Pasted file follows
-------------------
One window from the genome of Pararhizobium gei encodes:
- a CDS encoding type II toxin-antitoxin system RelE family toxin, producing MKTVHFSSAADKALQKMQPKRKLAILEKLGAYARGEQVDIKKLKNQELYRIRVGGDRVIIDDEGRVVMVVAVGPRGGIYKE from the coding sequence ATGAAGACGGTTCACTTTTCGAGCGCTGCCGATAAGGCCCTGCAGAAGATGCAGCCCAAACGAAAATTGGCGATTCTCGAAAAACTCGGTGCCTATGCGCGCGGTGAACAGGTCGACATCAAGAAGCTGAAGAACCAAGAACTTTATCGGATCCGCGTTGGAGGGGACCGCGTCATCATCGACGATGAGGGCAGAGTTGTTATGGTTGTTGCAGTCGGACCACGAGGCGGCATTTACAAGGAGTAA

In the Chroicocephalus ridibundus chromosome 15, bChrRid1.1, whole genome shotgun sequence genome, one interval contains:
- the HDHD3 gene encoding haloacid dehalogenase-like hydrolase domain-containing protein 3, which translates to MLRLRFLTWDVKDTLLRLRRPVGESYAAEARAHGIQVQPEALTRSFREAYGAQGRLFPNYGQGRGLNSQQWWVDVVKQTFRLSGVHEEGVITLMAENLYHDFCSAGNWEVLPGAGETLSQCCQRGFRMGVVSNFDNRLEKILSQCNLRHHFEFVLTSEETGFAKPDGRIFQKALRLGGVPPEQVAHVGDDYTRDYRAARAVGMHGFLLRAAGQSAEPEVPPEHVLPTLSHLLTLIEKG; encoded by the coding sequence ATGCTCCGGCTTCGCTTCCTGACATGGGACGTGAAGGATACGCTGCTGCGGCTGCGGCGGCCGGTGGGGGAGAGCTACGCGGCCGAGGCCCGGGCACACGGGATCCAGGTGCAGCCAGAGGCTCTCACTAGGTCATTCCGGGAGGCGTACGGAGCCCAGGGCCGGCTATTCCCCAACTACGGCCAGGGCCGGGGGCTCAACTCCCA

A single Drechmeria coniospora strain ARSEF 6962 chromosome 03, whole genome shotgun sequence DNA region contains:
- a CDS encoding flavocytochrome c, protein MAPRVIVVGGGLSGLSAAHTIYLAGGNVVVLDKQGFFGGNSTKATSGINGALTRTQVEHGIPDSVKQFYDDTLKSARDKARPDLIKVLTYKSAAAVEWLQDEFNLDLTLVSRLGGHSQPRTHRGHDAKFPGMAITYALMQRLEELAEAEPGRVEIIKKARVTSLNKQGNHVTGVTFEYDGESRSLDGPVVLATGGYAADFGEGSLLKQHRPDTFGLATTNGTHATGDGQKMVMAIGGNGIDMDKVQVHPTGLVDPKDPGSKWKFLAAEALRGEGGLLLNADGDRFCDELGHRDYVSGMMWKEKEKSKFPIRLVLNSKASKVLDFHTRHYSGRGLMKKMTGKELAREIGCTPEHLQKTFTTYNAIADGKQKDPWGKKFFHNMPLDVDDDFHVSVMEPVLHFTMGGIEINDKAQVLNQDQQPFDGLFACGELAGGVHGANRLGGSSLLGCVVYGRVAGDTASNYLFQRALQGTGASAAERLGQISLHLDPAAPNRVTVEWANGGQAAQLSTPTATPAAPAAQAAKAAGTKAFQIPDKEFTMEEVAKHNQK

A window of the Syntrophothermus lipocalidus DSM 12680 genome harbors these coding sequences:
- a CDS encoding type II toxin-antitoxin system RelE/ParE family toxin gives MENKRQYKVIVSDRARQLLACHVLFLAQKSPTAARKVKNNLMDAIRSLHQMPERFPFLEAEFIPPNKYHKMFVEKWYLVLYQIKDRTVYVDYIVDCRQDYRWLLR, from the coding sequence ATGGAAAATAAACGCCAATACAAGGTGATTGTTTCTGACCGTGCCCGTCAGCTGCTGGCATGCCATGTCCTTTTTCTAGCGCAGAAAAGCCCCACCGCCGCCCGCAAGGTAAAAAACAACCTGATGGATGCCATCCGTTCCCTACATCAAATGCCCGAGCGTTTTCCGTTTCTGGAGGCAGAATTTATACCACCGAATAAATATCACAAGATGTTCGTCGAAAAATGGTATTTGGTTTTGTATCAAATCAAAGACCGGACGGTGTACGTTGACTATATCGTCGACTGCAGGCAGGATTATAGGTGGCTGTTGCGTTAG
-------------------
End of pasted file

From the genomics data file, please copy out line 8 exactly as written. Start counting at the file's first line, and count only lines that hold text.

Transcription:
- a CDS encoding type II toxin-antitoxin system RelE/ParE family toxin gives MENKRQYKVIVSDRARQLLACHVLFLAQKSPTAARKVKNNLMDAIRSLHQMPERFPFLEAEFIPPNKYHKMFVEKWYLVLYQIKDRTVYVDYIVDCRQDYRWLLR, from the coding sequence ATGGAAAATAAACGCCAATACAAGGTGATTGTTTCTGACCGTGCCCGTCAGCTGCTGGCATGCCATGTCCTTTTTCTAGCGCAGAAAAGCCCCACCGCCGCCCGCAAGGTAAAAAACAACCTGATGGATGCCATCCGTTCCCTACATCAAATGCCCGAGCGTTTTCCGTTTCTGGAGGCAGAATTTATACCACCGAATAAATATCACAAGATGTTCGTCGAAAAATGGTATTTGGTTTTGTATCAAATCAAAGACCGGACGGTGTACGTTGACTATATCGTCGACTGCAGGCAGGATTATAGGTGGCTGTTGCGTTAG